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When multiple keys exist on a given smartcard, how can a user choose between them for a given identifier ... ideally without a loss of privacy?

For example suppose I have a government issued ID that stores a set of keys for encryption and another set for non-repudiation. I then store an additional 3rd party key on it.

  • When I authenticate (or encrypt) government data, (versus 3rd party data) how can I "choose" the certificate being used?

  • Is certificate selection a feature of the OS, smart card driver, or smart card itself?

When choosing certificates on the card itself, I envision a button I can press like this one here:

enter image description here

The reason I ask this question is so I can understand not only normal smart card usage, but also instances where several UProve tokens are issued to a similar card (the interactions are likely going to be the same)

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1 Answer 1

Theoretically, on a Windows system, the Certificate Propagation Service automatically extracts all the certificates from any smart card which is inserted, and copies them into the "My" store of the current user. Each such certificate is registered with a link back to the corresponding private key, which is in the smart card. When the smart card is to be used, the application actually looks for a matching certificate, potentially prompting the user for the choice of certificate; once the certificate is selected, the application then tries to reach the private key, at which point (and only at that point) the smart card driver is invoked (internally, the application talks to the "Microsoft Base Smart Card CSP" which itself talks to the card-specific "minidriver").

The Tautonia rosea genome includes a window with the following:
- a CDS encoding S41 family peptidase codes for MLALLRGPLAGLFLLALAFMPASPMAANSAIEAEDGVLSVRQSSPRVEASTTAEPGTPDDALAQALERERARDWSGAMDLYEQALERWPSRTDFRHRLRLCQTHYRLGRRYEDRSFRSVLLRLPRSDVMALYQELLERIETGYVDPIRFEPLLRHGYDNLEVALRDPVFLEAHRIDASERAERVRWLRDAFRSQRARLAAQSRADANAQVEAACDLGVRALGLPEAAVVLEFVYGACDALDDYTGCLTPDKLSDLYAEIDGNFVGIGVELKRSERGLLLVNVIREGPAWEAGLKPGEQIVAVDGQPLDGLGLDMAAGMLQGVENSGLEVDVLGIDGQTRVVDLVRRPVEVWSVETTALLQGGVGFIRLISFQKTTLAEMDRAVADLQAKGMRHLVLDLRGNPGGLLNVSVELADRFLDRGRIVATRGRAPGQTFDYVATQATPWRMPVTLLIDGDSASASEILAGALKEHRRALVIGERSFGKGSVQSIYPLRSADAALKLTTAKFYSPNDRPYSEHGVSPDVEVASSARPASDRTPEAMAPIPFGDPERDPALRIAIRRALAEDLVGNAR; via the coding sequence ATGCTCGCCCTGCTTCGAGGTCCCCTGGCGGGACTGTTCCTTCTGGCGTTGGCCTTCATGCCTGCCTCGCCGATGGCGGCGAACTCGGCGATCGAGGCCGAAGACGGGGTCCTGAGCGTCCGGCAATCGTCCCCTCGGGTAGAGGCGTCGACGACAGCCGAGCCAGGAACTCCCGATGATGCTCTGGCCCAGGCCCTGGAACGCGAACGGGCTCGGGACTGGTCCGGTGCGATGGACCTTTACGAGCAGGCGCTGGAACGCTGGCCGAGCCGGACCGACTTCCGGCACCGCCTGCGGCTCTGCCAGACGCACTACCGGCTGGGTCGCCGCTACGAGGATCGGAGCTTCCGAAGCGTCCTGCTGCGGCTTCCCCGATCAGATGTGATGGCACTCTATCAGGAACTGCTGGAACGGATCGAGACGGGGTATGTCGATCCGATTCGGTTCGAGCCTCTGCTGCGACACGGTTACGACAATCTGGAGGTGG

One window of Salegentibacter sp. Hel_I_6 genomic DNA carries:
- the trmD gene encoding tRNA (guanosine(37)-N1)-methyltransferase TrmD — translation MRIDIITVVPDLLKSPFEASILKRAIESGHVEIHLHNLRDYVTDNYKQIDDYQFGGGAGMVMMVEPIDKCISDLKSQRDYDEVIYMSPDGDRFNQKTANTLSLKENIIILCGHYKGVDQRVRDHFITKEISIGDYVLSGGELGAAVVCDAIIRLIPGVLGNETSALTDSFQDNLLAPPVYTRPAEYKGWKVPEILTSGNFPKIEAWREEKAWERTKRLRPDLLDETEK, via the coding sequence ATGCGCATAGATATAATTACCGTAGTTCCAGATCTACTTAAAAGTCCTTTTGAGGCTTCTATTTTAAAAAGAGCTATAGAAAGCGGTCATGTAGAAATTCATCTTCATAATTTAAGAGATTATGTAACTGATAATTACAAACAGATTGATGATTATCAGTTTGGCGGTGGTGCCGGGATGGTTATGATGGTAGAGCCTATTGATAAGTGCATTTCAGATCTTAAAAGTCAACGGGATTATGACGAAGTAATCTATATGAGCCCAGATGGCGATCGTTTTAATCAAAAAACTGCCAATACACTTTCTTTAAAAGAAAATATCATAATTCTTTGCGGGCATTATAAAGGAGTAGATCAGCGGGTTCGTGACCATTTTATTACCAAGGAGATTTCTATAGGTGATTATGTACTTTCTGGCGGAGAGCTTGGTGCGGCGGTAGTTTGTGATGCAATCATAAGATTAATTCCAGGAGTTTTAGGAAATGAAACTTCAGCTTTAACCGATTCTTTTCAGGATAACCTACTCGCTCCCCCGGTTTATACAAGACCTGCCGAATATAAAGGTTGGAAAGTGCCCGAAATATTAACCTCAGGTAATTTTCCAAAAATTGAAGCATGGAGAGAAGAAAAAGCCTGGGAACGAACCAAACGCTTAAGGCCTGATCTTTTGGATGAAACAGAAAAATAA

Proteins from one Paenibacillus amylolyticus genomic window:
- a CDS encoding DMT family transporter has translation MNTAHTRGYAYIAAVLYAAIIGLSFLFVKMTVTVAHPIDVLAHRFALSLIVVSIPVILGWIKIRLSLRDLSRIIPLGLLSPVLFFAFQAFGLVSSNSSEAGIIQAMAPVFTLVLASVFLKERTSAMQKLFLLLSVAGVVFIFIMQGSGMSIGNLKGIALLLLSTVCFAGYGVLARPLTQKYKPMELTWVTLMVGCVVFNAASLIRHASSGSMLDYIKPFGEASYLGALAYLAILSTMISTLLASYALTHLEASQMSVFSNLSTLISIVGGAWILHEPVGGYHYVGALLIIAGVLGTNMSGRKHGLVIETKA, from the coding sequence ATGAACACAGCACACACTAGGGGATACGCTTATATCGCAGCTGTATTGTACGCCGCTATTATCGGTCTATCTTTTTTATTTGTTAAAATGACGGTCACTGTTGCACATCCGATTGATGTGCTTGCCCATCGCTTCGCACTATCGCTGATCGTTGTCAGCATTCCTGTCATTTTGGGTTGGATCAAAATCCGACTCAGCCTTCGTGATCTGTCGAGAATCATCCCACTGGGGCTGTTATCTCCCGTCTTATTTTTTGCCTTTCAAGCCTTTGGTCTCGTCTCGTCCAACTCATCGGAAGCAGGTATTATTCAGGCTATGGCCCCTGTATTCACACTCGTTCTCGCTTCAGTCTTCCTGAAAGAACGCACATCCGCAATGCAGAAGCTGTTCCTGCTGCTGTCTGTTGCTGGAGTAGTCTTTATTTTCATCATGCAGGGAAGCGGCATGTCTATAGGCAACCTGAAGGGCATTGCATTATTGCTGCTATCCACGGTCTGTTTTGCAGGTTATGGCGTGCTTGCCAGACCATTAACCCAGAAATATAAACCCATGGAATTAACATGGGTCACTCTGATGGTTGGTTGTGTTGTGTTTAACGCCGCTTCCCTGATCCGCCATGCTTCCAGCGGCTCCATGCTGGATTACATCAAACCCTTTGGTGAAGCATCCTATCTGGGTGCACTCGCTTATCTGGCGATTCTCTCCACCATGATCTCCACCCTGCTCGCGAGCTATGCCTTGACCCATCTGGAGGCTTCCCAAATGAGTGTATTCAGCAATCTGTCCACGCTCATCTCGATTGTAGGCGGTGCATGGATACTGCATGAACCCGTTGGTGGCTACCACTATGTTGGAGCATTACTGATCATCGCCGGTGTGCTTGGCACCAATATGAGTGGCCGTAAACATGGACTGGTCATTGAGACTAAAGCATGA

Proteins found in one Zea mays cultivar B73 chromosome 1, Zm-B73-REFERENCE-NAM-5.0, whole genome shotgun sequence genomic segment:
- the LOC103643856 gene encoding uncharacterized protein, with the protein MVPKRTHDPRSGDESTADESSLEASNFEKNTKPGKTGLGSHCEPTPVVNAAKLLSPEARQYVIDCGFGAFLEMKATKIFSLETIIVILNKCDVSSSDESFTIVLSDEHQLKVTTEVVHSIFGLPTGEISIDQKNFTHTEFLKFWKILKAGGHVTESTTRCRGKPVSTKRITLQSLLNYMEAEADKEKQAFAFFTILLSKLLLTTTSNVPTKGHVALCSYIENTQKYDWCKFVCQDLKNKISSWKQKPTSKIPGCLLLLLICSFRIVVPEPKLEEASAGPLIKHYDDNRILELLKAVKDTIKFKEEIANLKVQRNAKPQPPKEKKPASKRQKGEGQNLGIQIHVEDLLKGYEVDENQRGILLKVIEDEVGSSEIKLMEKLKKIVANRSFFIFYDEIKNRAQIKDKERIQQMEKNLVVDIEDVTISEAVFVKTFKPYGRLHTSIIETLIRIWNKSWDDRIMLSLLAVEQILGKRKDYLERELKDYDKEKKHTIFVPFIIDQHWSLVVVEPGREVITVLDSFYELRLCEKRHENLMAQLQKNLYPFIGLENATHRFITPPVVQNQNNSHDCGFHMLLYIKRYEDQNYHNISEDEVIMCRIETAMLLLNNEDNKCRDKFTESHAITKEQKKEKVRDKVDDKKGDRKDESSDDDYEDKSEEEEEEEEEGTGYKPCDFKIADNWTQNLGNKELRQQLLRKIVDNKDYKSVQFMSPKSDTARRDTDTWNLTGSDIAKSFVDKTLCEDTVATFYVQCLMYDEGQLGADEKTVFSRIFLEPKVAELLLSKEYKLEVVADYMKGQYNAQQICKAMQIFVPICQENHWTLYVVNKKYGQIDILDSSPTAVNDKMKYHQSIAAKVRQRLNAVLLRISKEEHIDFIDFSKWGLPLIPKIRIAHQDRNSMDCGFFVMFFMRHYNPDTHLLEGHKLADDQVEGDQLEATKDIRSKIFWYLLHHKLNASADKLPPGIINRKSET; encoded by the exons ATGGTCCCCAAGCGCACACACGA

The main idea is that applications don't see "smart cards"; they use private keys which they locate by their certificate. Whether a given private key is in a smart card or not, or whether two keys are from the same smart card, is kept in the OS internals. Application can fiddle directly with smart cards (using winscard.dll), but most do not (e.g. Internet Explorer, when dealing with a SSL server which requests client certificates, only looks at certificates and does not care about smartcardness).

Things vary on other operating systems, or with some applications. Firefox, for instance, uses only PKCS#11, a generic API for "cryptographic devices", and completely disregards the OS support when it is run on Windows. Then, what happens entirely depends on how Firefox decides to manage smart cards. The main principle is still active, though: user choices are centred on certificates.

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